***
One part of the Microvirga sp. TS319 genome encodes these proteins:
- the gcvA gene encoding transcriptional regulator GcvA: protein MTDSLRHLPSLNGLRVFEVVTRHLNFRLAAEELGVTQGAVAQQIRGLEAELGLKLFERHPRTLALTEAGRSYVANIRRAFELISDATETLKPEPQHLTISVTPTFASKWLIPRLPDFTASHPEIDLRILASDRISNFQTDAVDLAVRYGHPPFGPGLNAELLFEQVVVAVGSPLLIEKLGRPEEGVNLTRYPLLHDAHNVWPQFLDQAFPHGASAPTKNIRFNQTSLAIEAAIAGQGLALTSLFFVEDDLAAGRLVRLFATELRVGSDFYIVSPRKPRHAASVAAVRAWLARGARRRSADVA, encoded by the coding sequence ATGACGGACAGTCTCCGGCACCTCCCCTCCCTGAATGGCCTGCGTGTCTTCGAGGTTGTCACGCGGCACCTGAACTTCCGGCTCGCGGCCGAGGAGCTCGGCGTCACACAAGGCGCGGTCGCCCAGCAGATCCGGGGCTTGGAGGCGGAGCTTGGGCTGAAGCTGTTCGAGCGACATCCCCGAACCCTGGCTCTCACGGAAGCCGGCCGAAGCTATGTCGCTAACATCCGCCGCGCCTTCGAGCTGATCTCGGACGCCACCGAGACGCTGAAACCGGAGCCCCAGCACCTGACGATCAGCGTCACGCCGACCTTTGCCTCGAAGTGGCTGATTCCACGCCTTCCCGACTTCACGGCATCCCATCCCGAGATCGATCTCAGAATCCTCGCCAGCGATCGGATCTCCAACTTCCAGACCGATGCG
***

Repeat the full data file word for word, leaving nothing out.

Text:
One part of the Microvirga sp. TS319 genome encodes these proteins:
- the gcvA gene encoding transcriptional regulator GcvA: protein MTDSLRHLPSLNGLRVFEVVTRHLNFRLAAEELGVTQGAVAQQIRGLEAELGLKLFERHPRTLALTEAGRSYVANIRRAFELISDATETLKPEPQHLTISVTPTFASKWLIPRLPDFTASHPEIDLRILASDRISNFQTDAVDLAVRYGHPPFGPGLNAELLFEQVVVAVGSPLLIEKLGRPEEGVNLTRYPLLHDAHNVWPQFLDQAFPHGASAPTKNIRFNQTSLAIEAAIAGQGLALTSLFFVEDDLAAGRLVRLFATELRVGSDFYIVSPRKPRHAASVAAVRAWLARGARRRSADVA, encoded by the coding sequence ATGACGGACAGTCTCCGGCACCTCCCCTCCCTGAATGGCCTGCGTGTCTTCGAGGTTGTCACGCGGCACCTGAACTTCCGGCTCGCGGCCGAGGAGCTCGGCGTCACACAAGGCGCGGTCGCCCAGCAGATCCGGGGCTTGGAGGCGGAGCTTGGGCTGAAGCTGTTCGAGCGACATCCCCGAACCCTGGCTCTCACGGAAGCCGGCCGAAGCTATGTCGCTAACATCCGCCGCGCCTTCGAGCTGATCTCGGACGCCACCGAGACGCTGAAACCGGAGCCCCAGCACCTGACGATCAGCGTCACGCCGACCTTTGCCTCGAAGTGGCTGATTCCACGCCTTCCCGACTTCACGGCATCCCATCCCGAGATCGATCTCAGAATCCTCGCCAGCGATCGGATCTCCAACTTCCAGACCGATGCG